Released via Cherry Red Records on March 16, Another Day is the joint venture of King Crimson alum and pioneer in the field of electric rock violin, David Cross and erstwhile Van der Graaf Generator saxophonist David Jackson.
The bulk of material proffered here is in a quartet format, certain to lend itself to showcasing some most pleasing live improvisation which is already making the rounds on YouTube. According to Cross, Another Day is substantially different from any other studio forays with which he’s been involved. Jackson concurs and states unequivocally that the album is one of the best of his career. Jackson’s son, Jake produced/engineered the effort.
The compositions are groundbreaking, chock full of incredible twists, weaving sax, violins, flute, synths and more into an intoxicating brew with a gnarly rhythm section laying down the lanes. Bassist Mick Paul ( http://www.mickpaulbassist.co.uk ) (whose influences range from Yes to Chick Corea to Zappa) joined the David Cross band in 1995 and drummer Craig Blundell ( http://www.craigblundell.com ) (most recently of Frost) are given space to roam free on the prog topography, to delightful results.
Cross’s most high-profile handiwork can be found on his tenure with the 1970s incarnation of King Crimson (Red, Lark’s Tongue In Aspic, Starless And Bible Black.) After Crimson, Cross formed a jazzy, improvisational outfit called They Came From Plymouth. During the 1980s, he led his own band with former King Crimson members John Wetton, Robert Fripp and Peter Sinfield guesting on his solo projects.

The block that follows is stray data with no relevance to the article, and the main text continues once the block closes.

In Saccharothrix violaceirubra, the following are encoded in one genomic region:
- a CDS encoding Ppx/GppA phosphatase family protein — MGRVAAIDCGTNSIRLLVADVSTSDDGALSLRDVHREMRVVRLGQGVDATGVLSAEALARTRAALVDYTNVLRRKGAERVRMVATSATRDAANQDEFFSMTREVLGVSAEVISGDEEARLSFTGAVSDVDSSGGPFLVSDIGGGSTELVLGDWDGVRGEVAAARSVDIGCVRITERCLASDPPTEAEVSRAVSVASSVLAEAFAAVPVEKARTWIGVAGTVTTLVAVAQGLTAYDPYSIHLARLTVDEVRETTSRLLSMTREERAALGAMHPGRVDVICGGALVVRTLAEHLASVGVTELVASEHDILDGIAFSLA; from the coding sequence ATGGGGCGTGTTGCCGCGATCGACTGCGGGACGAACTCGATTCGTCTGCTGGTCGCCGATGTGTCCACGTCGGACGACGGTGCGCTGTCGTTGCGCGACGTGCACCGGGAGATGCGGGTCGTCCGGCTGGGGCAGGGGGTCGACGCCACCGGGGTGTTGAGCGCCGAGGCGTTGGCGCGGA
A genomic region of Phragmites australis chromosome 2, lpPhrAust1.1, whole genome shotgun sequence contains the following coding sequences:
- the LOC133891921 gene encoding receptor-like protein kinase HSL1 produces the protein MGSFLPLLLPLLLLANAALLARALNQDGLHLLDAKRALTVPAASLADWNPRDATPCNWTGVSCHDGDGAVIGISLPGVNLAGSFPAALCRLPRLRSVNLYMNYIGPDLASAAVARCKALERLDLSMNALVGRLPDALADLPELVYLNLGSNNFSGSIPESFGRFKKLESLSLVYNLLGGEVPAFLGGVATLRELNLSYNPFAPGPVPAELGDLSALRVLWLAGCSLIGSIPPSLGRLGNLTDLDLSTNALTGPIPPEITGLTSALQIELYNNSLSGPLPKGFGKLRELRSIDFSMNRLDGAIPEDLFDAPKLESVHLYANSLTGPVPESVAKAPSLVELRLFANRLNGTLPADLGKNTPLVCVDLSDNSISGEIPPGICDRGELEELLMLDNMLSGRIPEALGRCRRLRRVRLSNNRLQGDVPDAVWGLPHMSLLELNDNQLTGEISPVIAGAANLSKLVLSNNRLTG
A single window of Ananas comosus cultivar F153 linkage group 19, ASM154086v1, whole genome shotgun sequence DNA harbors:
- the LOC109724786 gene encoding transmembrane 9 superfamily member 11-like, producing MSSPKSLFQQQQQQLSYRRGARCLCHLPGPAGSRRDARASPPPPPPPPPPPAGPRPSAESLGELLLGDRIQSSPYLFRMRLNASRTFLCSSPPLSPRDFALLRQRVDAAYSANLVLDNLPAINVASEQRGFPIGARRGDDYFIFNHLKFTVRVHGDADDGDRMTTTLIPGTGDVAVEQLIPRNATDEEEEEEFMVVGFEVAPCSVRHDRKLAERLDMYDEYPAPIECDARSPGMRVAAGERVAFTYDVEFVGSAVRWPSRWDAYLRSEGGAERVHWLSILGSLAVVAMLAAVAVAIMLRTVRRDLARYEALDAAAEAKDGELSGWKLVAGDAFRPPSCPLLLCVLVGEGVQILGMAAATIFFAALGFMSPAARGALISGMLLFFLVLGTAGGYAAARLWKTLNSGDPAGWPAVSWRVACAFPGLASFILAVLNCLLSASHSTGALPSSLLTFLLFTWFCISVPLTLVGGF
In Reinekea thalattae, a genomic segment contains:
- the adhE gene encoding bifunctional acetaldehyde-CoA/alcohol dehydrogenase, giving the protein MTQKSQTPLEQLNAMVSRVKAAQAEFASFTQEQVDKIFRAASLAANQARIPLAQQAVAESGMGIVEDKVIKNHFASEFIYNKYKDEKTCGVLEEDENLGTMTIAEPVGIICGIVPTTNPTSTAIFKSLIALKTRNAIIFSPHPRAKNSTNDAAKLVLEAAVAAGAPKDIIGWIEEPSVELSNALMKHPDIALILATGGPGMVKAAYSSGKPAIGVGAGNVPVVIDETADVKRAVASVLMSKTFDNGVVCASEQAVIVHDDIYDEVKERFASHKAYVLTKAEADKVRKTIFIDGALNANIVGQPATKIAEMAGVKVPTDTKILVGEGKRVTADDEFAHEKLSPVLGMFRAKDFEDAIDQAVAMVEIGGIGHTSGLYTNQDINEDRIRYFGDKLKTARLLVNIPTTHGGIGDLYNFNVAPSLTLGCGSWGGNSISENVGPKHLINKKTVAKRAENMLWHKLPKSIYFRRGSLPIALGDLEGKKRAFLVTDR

Jackson, whose style is characterized by his frequent use of double-horns–quite literally playing two saxophones simultaneously–has worked with Peter Gabriel, Keith Tippett, Osana and others.
New Music Express (NME) reviewer Jonathan Barnett once referred to Jackson as, “the Van Gogh of the saxophone–a renegade impressionist, dispensing distorted visions of the world outside [from] his private asylum window.” Most noteworthy though is Jackson’s work with physically and mentally disabled people, enabling them to create music via the use of a technology known as Soundbeam https://en.wikipedia.org/wiki/Soundbeam
He is also a Soundbeam trainer, system designer and builder. A documentary about his work with autistic children was broadcast on BBC Radio 4 in 1998.
“The Last Ride” is a throttling, chaotic mid-tempo number invoking Middle Eastern-tinged riffing punctuated by Craig Blundell’s appetizing drum work. The moody “Going Nowhere” is the most straightforward tune on the album–or as straightforward an arrangement as you could expect from this outfit and the track most likely to receive airplay in a more commercial format. The back third of Another Day features some welcome down-tempo departures. “Arrival”, colored by Mick Paul’s lush fretless bass tone, really breaks up the calamity. Likewise for mellow interludes “Mr. Morose”, and “Anthem For Another Day”, which are accentuated by Jackson’s tasteful sax work. Really nice stuff here.
By any metric, Another Day is destined to become a progressive classic.